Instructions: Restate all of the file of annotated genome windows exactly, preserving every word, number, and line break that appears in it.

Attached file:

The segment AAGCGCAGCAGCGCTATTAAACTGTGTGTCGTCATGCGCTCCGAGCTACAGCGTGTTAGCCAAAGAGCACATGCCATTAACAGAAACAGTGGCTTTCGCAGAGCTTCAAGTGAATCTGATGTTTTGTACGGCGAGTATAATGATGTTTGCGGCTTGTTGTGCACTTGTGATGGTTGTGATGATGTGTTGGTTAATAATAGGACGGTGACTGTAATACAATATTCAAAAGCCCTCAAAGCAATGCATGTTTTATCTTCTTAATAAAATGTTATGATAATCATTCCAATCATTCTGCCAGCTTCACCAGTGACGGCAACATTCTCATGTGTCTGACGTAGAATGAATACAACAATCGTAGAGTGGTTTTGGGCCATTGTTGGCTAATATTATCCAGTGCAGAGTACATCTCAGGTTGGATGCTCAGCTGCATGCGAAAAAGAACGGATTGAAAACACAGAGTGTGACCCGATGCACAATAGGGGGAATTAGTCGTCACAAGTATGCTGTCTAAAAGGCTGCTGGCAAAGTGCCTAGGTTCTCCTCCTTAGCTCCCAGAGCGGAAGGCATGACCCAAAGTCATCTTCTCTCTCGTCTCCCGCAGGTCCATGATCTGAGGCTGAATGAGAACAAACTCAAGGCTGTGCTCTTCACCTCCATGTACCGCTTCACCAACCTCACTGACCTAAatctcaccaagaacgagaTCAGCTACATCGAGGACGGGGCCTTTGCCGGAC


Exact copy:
The segment AAGCGCAGCAGCGCTATTAAACTGTGTGTCGTCATGCGCTCCGAGCTACAGCGTGTTAGCCAAAGAGCACATGCCATTAACAGAAACAGTGGCTTTCGCAGAGCTTCAAGTGAATCTGATGTTTTGTACGGCGAGTATAATGATGTTTGCGGCTTGTTGTGCACTTGTGATGGTTGTGATGATGTGTTGGTTAATAATAGGACGGTGACTGTAATACAATATTCAAAAGCCCTCAAAGCAATGCATGTTTTATCTTCTTAATAAAATGTTATGATAATCATTCCAATCATTCTGCCAGCTTCACCAGTGACGGCAACATTCTCATGTGTCTGACGTAGAATGAATACAACAATCGTAGAGTGGTTTTGGGCCATTGTTGGCTAATATTATCCAGTGCAGAGTACATCTCAGGTTGGATGCTCAGCTGCATGCGAAAAAGAACGGATTGAAAACACAGAGTGTGACCCGATGCACAATAGGGGGAATTAGTCGTCACAAGTATGCTGTCTAAAAGGCTGCTGGCAAAGTGCCTAGGTTCTCCTCCTTAGCTCCCAGAGCGGAAGGCATGACCCAAAGTCATCTTCTCTCTCGTCTCCCGCAGGTCCATGATCTGAGGCTGAATGAGAACAAACTCAAGGCTGTGCTCTTCACCTCCATGTACCGCTTCACCAACCTCACTGACCTAAatctcaccaagaacgagaTCAGCTACATCGAGGACGGGGCCTTTGCCGGAC